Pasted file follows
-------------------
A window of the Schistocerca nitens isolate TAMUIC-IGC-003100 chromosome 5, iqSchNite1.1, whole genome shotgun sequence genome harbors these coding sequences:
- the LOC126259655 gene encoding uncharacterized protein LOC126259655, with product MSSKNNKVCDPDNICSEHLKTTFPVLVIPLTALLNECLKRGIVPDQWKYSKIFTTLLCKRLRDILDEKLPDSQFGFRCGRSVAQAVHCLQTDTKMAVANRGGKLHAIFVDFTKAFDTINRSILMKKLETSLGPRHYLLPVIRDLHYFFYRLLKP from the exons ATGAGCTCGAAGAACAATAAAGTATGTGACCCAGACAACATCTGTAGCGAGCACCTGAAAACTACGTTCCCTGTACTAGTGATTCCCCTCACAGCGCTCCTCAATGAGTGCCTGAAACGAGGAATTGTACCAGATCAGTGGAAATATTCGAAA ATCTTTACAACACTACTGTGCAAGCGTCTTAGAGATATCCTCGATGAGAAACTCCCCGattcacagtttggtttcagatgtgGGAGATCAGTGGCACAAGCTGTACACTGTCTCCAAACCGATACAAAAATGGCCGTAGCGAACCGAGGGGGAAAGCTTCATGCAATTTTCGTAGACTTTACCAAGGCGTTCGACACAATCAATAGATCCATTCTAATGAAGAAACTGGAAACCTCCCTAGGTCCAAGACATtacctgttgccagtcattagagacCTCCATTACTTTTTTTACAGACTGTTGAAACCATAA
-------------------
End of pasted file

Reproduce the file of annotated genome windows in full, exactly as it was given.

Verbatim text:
A window of the Schistocerca nitens isolate TAMUIC-IGC-003100 chromosome 5, iqSchNite1.1, whole genome shotgun sequence genome harbors these coding sequences:
- the LOC126259655 gene encoding uncharacterized protein LOC126259655, with product MSSKNNKVCDPDNICSEHLKTTFPVLVIPLTALLNECLKRGIVPDQWKYSKIFTTLLCKRLRDILDEKLPDSQFGFRCGRSVAQAVHCLQTDTKMAVANRGGKLHAIFVDFTKAFDTINRSILMKKLETSLGPRHYLLPVIRDLHYFFYRLLKP from the exons ATGAGCTCGAAGAACAATAAAGTATGTGACCCAGACAACATCTGTAGCGAGCACCTGAAAACTACGTTCCCTGTACTAGTGATTCCCCTCACAGCGCTCCTCAATGAGTGCCTGAAACGAGGAATTGTACCAGATCAGTGGAAATATTCGAAA ATCTTTACAACACTACTGTGCAAGCGTCTTAGAGATATCCTCGATGAGAAACTCCCCGattcacagtttggtttcagatgtgGGAGATCAGTGGCACAAGCTGTACACTGTCTCCAAACCGATACAAAAATGGCCGTAGCGAACCGAGGGGGAAAGCTTCATGCAATTTTCGTAGACTTTACCAAGGCGTTCGACACAATCAATAGATCCATTCTAATGAAGAAACTGGAAACCTCCCTAGGTCCAAGACATtacctgttgccagtcattagagacCTCCATTACTTTTTTTACAGACTGTTGAAACCATAA